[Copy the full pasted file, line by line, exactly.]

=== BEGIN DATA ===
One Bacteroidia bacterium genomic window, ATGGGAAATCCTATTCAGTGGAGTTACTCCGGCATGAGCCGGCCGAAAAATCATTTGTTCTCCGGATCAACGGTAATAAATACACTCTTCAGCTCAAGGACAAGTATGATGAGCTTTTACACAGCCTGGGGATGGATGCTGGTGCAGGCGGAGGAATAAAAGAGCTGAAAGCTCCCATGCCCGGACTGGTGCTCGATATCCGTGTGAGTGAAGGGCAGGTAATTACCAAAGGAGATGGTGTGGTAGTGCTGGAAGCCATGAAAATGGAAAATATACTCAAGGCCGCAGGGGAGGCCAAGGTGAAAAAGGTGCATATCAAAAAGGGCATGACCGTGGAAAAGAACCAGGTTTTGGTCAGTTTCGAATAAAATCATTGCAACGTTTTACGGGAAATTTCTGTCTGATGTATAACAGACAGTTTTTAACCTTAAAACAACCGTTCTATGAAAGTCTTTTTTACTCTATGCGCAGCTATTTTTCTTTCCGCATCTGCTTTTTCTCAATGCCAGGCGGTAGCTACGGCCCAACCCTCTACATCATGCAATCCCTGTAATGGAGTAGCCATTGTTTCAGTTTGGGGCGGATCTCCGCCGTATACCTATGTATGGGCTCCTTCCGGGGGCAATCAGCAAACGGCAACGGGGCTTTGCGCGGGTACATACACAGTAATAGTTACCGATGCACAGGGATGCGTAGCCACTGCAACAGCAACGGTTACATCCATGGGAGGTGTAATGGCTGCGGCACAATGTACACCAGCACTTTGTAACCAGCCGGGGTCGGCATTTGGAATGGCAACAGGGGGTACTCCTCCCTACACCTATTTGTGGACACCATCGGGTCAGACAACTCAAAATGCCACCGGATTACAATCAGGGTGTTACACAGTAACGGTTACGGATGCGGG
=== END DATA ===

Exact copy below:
One Bacteroidia bacterium genomic window, ATGGGAAATCCTATTCAGTGGAGTTACTCCGGCATGAGCCGGCCGAAAAATCATTTGTTCTCCGGATCAACGGTAATAAATACACTCTTCAGCTCAAGGACAAGTATGATGAGCTTTTACACAGCCTGGGGATGGATGCTGGTGCAGGCGGAGGAATAAAAGAGCTGAAAGCTCCCATGCCCGGACTGGTGCTCGATATCCGTGTGAGTGAAGGGCAGGTAATTACCAAAGGAGATGGTGTGGTAGTGCTGGAAGCCATGAAAATGGAAAATATACTCAAGGCCGCAGGGGAGGCCAAGGTGAAAAAGGTGCATATCAAAAAGGGCATGACCGTGGAAAAGAACCAGGTTTTGGTCAGTTTCGAATAAAATCATTGCAACGTTTTACGGGAAATTTCTGTCTGATGTATAACAGACAGTTTTTAACCTTAAAACAACCGTTCTATGAAAGTCTTTTTTACTCTATGCGCAGCTATTTTTCTTTCCGCATCTGCTTTTTCTCAATGCCAGGCGGTAGCTACGGCCCAACCCTCTACATCATGCAATCCCTGTAATGGAGTAGCCATTGTTTCAGTTTGGGGCGGATCTCCGCCGTATACCTATGTATGGGCTCCTTCCGGGGGCAATCAGCAAACGGCAACGGGGCTTTGCGCGGGTACATACACAGTAATAGTTACCGATGCACAGGGATGCGTAGCCACTGCAACAGCAACGGTTACATCCATGGGAGGTGTAATGGCTGCGGCACAATGTACACCAGCACTTTGTAACCAGCCGGGGTCGGCATTTGGAATGGCAACAGGGGGTACTCCTCCCTACACCTATTTGTGGACACCATCGGGTCAGACAACTCAAAATGCCACCGGATTACAATCAGGGTGTTACACAGTAACGGTTACGGATGCGGG